HONG KONG : Orient Overseas Container Line (OOCL) has announced that it recently observed an increase in fraudulent activities and has warned that fraudsters can hack email accounts, and by all possible means cheat victims to make remittances.
“Fraudsters can attempt to defraud remittances through the unauthorised use of the OOCL name via email correspondences, informing the victim to change the payment receiving bank account number to one owned by the fraudster,” explains the company in its announcement.
The e-mail appears to be sent from OOCL employees however they are sent by unauthorised personnel from various suspicious email addresses.
“This is a trap and everyone must take every precaution to avoid becoming a victim,” points out OOCL, which encourages its customers to call the company’s local representatives for verification in case they receive any email related to bank account changes.
“The unsolicited or fraudulent email message may encourage you to click a hyperlink to launch a website,” added OOCL. “If you are in doubt of the integrity of a website that uses the OOCL name, please always access the OOCL website at https://www.oocl.com by typing out the whole URL on your web browser instead of clicking on the hyperlink provided to you.”
OOCL gave the following advices to its clients:
- Contact OOCL directly using trusted methods instead, such as known email addresses and phone numbers. Dual verification methods provide better security.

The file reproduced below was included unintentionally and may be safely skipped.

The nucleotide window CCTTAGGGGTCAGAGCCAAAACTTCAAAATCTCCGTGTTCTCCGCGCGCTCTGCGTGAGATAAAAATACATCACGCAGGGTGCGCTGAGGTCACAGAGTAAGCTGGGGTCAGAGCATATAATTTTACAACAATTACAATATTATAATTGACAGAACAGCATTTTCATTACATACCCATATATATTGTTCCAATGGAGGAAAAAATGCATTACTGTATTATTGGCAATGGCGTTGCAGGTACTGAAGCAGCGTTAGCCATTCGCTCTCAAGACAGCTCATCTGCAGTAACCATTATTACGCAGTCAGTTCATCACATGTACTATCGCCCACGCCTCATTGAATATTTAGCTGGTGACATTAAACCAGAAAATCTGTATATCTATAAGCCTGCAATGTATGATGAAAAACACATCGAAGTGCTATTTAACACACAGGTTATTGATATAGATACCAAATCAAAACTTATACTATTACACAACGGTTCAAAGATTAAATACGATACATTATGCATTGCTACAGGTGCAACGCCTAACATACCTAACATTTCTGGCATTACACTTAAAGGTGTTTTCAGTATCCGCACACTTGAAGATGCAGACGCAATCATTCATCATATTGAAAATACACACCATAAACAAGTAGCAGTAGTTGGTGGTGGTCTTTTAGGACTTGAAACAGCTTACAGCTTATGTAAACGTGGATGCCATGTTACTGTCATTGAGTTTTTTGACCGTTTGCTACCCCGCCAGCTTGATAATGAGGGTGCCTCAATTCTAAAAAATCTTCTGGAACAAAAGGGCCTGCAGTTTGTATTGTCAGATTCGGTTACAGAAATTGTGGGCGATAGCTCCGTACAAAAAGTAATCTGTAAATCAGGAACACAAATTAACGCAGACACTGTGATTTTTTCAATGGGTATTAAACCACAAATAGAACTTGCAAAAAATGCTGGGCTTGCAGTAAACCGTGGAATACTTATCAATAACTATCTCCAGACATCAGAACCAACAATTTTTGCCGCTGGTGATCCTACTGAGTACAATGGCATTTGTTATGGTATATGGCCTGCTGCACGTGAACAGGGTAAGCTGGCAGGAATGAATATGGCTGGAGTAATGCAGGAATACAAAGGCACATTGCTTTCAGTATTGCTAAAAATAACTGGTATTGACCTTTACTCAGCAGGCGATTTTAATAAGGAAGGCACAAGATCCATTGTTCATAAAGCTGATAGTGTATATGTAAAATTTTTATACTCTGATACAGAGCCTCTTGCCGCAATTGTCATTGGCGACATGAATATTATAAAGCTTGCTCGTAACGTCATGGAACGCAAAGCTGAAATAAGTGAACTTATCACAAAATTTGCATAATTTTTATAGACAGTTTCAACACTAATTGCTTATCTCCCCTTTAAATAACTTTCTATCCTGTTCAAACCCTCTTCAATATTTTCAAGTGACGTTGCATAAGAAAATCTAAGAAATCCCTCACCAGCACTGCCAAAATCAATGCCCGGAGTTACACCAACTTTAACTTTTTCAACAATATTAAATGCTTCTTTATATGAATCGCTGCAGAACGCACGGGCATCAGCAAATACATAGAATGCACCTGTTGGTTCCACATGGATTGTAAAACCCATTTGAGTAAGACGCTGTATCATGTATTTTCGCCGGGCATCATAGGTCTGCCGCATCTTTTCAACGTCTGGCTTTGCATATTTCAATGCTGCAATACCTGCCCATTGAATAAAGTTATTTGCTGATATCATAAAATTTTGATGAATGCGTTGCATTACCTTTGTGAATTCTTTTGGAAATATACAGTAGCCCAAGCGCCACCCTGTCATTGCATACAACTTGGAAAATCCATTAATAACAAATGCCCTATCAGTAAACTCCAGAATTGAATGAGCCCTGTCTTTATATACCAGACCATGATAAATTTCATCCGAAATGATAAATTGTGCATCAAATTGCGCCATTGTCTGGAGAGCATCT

- Don’t be rushed or pressured into making a decision – under no circumstances would a genuine bank, or some other trusted organisation, force you to make a financial transaction on the spot or by clicking the hyperlink provided.
- Report any suspicious phishing attempts – please report any fraudulent or suspicious emails that you receive to OOCL Customer Service via your usual contact.
- Please note that all genuine correspondences from OOCL will come from @oocl.com domains. Please reach out to our customer service representatives to verify the email in doubt.
“We would like to remind you to stay vigilant to protect yourself from any potential financial loss and cyber risk,” said the COSCO-owned container line in its announcement.
Meanwhile, over the past few months, cybercrime intelligence company Intel 471 has observed network access brokers selling credentials or other forms of access to shipping and logistics companies on the cybercrime underground.
“These companies operate air, ground and maritime cargo transport on several continents that are responsible for moving billions of dollars worth of goods around the world,” said Intel 471.
The actors responsible for selling these credentials range from newcomers to the most prolific network access brokers that Intel 471 tracks. These actors have obtained these credentials by leveraging well-known vulnerabilities in remote access solutions like Remote Desktop Protocol (RDP), VPN, Citrix, and SonicWall, among others.
At a time when this sector is struggling to keep things operating, a successful attack could bring this industry to a screeching halt, resulting in unforeseen dire consequences for every part of the consumer economy, according to the cyber crime company.